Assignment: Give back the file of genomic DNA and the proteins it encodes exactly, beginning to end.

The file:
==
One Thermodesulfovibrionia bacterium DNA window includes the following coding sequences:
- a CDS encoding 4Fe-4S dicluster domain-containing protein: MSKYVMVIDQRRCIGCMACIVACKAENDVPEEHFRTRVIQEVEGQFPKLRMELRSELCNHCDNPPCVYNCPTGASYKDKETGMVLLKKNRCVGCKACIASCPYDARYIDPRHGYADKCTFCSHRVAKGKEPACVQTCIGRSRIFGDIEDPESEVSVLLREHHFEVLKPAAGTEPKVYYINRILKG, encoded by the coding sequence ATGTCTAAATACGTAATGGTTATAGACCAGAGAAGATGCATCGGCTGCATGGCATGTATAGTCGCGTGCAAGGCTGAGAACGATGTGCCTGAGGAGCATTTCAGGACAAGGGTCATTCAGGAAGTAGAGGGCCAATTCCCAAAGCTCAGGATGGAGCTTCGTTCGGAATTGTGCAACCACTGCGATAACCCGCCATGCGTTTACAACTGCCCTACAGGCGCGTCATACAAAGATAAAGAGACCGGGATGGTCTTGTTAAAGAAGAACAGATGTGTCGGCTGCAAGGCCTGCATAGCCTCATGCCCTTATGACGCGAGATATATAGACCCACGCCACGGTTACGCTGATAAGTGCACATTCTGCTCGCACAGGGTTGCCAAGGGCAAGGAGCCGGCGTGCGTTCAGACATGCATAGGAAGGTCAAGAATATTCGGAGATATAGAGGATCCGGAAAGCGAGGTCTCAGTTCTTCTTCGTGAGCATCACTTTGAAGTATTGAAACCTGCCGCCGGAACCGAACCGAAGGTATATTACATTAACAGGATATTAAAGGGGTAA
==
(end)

One Thermodesulfovibrionia bacterium DNA window includes the following coding sequences:
- a CDS encoding 4Fe-4S dicluster domain-containing protein: MSKYVMVIDQRRCIGCMACIVACKAENDVPEEHFRTRVIQEVEGQFPKLRMELRSELCNHCDNPPCVYNCPTGASYKDKETGMVLLKKNRCVGCKACIASCPYDARYIDPRHGYADKCTFCSHRVAKGKEPACVQTCIGRSRIFGDIEDPESEVSVLLREHHFEVLKPAAGTEPKVYYINRILKG, encoded by the coding sequence ATGTCTAAATACGTAATGGTTATAGACCAGAGAAGATGCATCGGCTGCATGGCATGTATAGTCGCGTGCAAGGCTGAGAACGATGTGCCTGAGGAGCATTTCAGGACAAGGGTCATTCAGGAAGTAGAGGGCCAATTCCCAAAGCTCAGGATGGAGCTTCGTTCGGAATTGTGCAACCACTGCGATAACCCGCCATGCGTTTACAACTGCCCTACAGGCGCGTCATACAAAGATAAAGAGACCGGGATGGTCTTGTTAAAGAAGAACAGATGTGTCGGCTGCAAGGCCTGCATAGCCTCATGCCCTTATGACGCGAGATATATAGACCCACGCCACGGTTACGCTGATAAGTGCACATTCTGCTCGCACAGGGTTGCCAAGGGCAAGGAGCCGGCGTGCGTTCAGACATGCATAGGAAGGTCAAGAATATTCGGAGATATAGAGGATCCGGAAAGCGAGGTCTCAGTTCTTCTTCGTGAGCATCACTTTGAAGTATTGAAACCTGCCGCCGGAACCGAACCGAAGGTATATTACATTAACAGGATATTAAAGGGGTAA